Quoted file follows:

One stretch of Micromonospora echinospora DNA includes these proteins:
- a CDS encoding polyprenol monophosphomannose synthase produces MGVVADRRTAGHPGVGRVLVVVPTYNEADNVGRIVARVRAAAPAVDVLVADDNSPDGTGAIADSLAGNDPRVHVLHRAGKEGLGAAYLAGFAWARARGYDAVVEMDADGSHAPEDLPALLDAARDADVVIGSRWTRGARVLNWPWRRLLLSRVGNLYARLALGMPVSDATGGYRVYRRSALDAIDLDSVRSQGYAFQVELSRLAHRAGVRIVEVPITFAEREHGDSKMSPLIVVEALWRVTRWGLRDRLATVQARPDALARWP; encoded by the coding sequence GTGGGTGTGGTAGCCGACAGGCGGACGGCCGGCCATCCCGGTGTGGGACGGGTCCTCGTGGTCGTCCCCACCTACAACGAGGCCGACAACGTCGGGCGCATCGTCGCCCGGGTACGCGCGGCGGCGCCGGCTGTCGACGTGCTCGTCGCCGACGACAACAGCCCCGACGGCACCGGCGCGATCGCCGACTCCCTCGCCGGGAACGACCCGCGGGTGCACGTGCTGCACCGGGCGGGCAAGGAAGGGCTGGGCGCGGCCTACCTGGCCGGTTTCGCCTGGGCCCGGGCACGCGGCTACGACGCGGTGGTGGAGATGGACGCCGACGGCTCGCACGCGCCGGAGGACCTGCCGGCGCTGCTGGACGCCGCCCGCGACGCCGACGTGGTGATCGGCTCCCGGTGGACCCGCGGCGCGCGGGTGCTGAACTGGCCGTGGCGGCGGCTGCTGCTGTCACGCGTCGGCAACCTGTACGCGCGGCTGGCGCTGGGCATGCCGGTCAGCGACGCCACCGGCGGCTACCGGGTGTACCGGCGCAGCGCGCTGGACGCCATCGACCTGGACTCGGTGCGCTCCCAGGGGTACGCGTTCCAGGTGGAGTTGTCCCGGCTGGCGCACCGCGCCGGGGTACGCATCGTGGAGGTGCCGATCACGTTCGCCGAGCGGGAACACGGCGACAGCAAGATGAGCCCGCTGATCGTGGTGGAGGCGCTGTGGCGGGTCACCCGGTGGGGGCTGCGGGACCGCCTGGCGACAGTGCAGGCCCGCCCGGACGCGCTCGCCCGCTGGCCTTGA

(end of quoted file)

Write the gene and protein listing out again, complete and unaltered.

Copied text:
One stretch of Micromonospora echinospora DNA includes these proteins:
- a CDS encoding polyprenol monophosphomannose synthase produces MGVVADRRTAGHPGVGRVLVVVPTYNEADNVGRIVARVRAAAPAVDVLVADDNSPDGTGAIADSLAGNDPRVHVLHRAGKEGLGAAYLAGFAWARARGYDAVVEMDADGSHAPEDLPALLDAARDADVVIGSRWTRGARVLNWPWRRLLLSRVGNLYARLALGMPVSDATGGYRVYRRSALDAIDLDSVRSQGYAFQVELSRLAHRAGVRIVEVPITFAEREHGDSKMSPLIVVEALWRVTRWGLRDRLATVQARPDALARWP; encoded by the coding sequence GTGGGTGTGGTAGCCGACAGGCGGACGGCCGGCCATCCCGGTGTGGGACGGGTCCTCGTGGTCGTCCCCACCTACAACGAGGCCGACAACGTCGGGCGCATCGTCGCCCGGGTACGCGCGGCGGCGCCGGCTGTCGACGTGCTCGTCGCCGACGACAACAGCCCCGACGGCACCGGCGCGATCGCCGACTCCCTCGCCGGGAACGACCCGCGGGTGCACGTGCTGCACCGGGCGGGCAAGGAAGGGCTGGGCGCGGCCTACCTGGCCGGTTTCGCCTGGGCCCGGGCACGCGGCTACGACGCGGTGGTGGAGATGGACGCCGACGGCTCGCACGCGCCGGAGGACCTGCCGGCGCTGCTGGACGCCGCCCGCGACGCCGACGTGGTGATCGGCTCCCGGTGGACCCGCGGCGCGCGGGTGCTGAACTGGCCGTGGCGGCGGCTGCTGCTGTCACGCGTCGGCAACCTGTACGCGCGGCTGGCGCTGGGCATGCCGGTCAGCGACGCCACCGGCGGCTACCGGGTGTACCGGCGCAGCGCGCTGGACGCCATCGACCTGGACTCGGTGCGCTCCCAGGGGTACGCGTTCCAGGTGGAGTTGTCCCGGCTGGCGCACCGCGCCGGGGTACGCATCGTGGAGGTGCCGATCACGTTCGCCGAGCGGGAACACGGCGACAGCAAGATGAGCCCGCTGATCGTGGTGGAGGCGCTGTGGCGGGTCACCCGGTGGGGGCTGCGGGACCGCCTGGCGACAGTGCAGGCCCGCCCGGACGCGCTCGCCCGCTGGCCTTGA